At today’s International Solid State Circuit Conference, imec and Holst Centre report an analog-signal processor ASIC (application-specific integrated circuit) – in short ASP - that reduces the overall power consumption of an ambulatory heart activity signal monitoring systems by more than 5 times. This is a major step towards autonomous wireless sensor systems powered, which constantly monitor the patient’s health for diagnosis or chronic illness.
In today’s biomedical wireless sensor systems, a lot of power consumption is wasted in the DSP (digital signal processor) or radio by continuously processing biopotential signals (e.g. ECG or electrocardiogram), or transmitting raw data over the wireless link. And, today’s ambulatory biomedical sensor systems also suffer from motion artifacts which affects the robustness of detection algorithms and demands even more processing power.
The innovative ASP, developed within imec’s and Holst Centre’s HUMAN++ program, uses an adaptive sampling scheme based on activity detection. This reduces the amount of data which needs to be processed by the DSP or transmitted by the radio. By preprocessing the signal, a simplified DSP can be used for accurate R-peak detection resulting in lower power consumption of the DSP. Motion artifacts are detected by continuously monitoring the electrode-tissue impedance. The impedance monitoring can also be used for ensuring signal integrity by continuously checking the electrode connectivity.
The ASP has a record low power consumption of only 30µW operating from 2V. It consists of an ECG readout channel, two quadrature readout channels for continuous-time monitoring of electrode-tissue impedance, and two quadrature readout channels for tracking signal fluctuations in a specific frequency band. The ASP also includes an activity detector that senses the frequency content of the ECG signal and adapts the sampling rate of the integrated ADC (analog to digital convertor) for the digitization of the ECG signal. The ASP stage reduces the power consumption of the DSP and wireless transmission by 11 and 6 times respectively. This results in an overall system power dissipation below 300µW for the complete wireless heart activity signal monitoring system which is more than 5 times more power efficient than its predecessors. This power budget also includes the additional functionality of continuous-time electrode-tissue contact impedance measurement.
“Within the Human++ program, imec and Holst Centre develop solutions for an efficient and better healthcare. Self-powered intelligent body area networks with wireless sensors promise to be a solution for more comfortable healthcare systems. This breakthrough is a major step towards constant ambulatory monitoring of people using energy harvesting, which increases the comfort level of patients and is a cost- and time-efficient alternative for current monitoring systems;” said Bert Gyselinckx, general manager imec the Netherlands at Holst Centre.
Industry can get access to this technology by joining the Human++ program as research partner or by licensing agreements for further product development.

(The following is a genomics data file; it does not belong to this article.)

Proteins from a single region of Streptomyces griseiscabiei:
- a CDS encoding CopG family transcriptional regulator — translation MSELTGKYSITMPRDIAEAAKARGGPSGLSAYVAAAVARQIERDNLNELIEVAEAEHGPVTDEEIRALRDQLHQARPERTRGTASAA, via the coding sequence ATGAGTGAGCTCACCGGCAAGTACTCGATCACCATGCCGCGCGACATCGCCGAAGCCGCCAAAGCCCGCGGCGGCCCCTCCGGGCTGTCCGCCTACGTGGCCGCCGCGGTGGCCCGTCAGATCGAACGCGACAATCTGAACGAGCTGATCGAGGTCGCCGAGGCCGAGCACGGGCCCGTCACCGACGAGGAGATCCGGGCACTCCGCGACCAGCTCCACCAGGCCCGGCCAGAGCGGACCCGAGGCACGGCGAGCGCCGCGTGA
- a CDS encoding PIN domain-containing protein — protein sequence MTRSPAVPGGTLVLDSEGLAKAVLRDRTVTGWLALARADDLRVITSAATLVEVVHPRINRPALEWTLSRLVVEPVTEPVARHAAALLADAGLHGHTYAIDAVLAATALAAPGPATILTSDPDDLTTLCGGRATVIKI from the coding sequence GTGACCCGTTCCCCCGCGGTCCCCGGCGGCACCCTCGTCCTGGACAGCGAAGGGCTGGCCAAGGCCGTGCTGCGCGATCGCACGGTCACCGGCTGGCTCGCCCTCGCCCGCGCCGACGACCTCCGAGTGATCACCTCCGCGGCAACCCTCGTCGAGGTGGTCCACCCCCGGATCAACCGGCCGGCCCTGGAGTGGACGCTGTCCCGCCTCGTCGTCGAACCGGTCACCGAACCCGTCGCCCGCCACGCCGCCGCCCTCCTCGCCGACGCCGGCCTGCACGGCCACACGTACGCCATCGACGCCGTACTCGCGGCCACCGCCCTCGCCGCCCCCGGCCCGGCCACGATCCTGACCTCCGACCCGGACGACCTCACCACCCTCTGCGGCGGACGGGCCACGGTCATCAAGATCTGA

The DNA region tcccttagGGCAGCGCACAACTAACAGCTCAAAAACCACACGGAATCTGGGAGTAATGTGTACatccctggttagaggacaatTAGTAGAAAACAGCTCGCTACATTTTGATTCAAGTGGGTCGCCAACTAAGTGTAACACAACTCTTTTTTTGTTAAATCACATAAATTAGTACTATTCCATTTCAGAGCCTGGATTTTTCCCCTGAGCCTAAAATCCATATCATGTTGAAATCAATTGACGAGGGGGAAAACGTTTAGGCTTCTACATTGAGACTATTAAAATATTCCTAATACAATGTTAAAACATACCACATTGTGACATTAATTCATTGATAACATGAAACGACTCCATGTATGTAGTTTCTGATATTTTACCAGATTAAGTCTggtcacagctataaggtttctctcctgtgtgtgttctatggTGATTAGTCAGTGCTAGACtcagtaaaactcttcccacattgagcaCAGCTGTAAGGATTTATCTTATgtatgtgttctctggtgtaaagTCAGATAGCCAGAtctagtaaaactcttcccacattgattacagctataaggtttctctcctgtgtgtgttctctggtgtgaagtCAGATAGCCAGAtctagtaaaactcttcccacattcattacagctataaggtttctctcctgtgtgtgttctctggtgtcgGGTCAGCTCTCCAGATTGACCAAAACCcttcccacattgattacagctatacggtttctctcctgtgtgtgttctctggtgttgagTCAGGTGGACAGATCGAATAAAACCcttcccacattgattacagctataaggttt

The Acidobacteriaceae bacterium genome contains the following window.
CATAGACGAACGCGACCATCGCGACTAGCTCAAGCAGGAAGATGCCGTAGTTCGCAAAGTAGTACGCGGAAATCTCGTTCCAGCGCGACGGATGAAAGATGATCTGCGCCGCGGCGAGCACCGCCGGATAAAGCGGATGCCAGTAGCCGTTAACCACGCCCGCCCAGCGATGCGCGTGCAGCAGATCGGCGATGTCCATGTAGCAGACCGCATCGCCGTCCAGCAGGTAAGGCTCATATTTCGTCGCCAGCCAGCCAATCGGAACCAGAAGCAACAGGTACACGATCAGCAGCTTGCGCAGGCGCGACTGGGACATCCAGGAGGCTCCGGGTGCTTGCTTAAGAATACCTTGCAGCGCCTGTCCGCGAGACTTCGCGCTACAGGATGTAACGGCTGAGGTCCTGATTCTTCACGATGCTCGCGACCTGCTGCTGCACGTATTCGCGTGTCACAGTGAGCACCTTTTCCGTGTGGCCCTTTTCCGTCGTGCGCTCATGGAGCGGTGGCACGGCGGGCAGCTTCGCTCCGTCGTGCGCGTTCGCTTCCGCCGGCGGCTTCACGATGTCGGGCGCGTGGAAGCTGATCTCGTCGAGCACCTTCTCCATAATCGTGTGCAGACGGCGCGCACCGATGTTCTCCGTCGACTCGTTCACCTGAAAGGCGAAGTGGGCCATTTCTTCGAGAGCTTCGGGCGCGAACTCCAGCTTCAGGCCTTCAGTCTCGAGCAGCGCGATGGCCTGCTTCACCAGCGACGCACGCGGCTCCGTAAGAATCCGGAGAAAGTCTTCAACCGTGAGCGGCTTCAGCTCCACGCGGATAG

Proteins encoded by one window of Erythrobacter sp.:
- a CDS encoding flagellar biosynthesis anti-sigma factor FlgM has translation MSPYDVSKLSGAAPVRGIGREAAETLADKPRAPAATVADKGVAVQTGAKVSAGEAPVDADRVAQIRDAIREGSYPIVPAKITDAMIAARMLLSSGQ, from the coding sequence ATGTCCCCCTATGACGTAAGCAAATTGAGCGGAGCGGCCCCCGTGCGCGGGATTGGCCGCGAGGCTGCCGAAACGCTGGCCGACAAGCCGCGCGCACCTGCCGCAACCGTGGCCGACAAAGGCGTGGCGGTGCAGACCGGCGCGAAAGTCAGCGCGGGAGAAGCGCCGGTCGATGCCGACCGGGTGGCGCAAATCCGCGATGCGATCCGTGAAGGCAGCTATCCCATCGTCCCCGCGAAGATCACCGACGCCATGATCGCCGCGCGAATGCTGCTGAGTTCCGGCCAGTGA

At this week’s International Solid State Circuit Conference, imec and Holst Centre present their newest breakthroughs in ultra-low power design for wireless communications and wireless sensor networks and in organic electronics with an impressive number of contributions including 10 reviewed publications and 6 contributions to tutorials and workshops.
The news release is based on paper 6.6: A 30μW Analog Signal Processor ASIC for Biomedical Signal Monitoring.
Imec (imec.be) performs world-leading research in nano-electronics. Imec leverages its scientific knowledge with the innovative power of its global partnerships in ICT, healthcare and energy. Imec delivers industry-relevant technology solutions. In a unique high-tech environment, its international top talent is committed to providing the building blocks for a better life in a sustainable society.
Imec is headquartered in Leuven, Belgium, and has offices in Belgium, the Netherlands, Taiwan, US, China and Japan. Its staff of more than 1,650 people includes over 550 industrial residents and guest researchers. In 2008, imec's revenue (P&L) was 270 million euro.
Imec is a registered trademark for the activities of IMEC International (a legal entity set up under Belgian law as a "stichting van openbaar nut”), imec Belgium (IMEC vzw supported by the Flemish Government), imec the Netherlands (Stichting IMEC Nederland, part of Holst Centre which is supported by the Dutch Government) and imec Taiwan (IMEC Taiwan Co.).
About Holst Centre
Holst Centre (holstcentre.com) is an independent open-innovation R&D centre that develops generic technologies for Wireless Autonomous Transducer Solutions and for Systems-in-Foil. A key feature of Holst Centre is its partnership model with industry and academia around shared roadmaps and programs. It is this kind of cross-fertilization that enables Holst Centre to tune its scientific strategy to industrial needs.
Holst Centre was set up in 2005 by imec (Flanders, Belgium) and TNO (The Netherlands) with support from the Dutch Ministry of Economic Affairs and the Government of Flanders. It is named after Gilles Holst, a Dutch pioneer in Research and Development and first director of Philips Research.
Located on High Tech Campus Eindhoven, Holst Centre benefits from the state-of-the-art on-site facilities. Holst Centre has over 150 employees from around 25 nationalities and a commitment from over 20 industrial partners.
Holst Centre: Koen Snoeckx, Communication Manager, T: +31 40 277 40 91, Mobile: +31 612 719843, E: koen.snoeckx[.]holstcentre.com.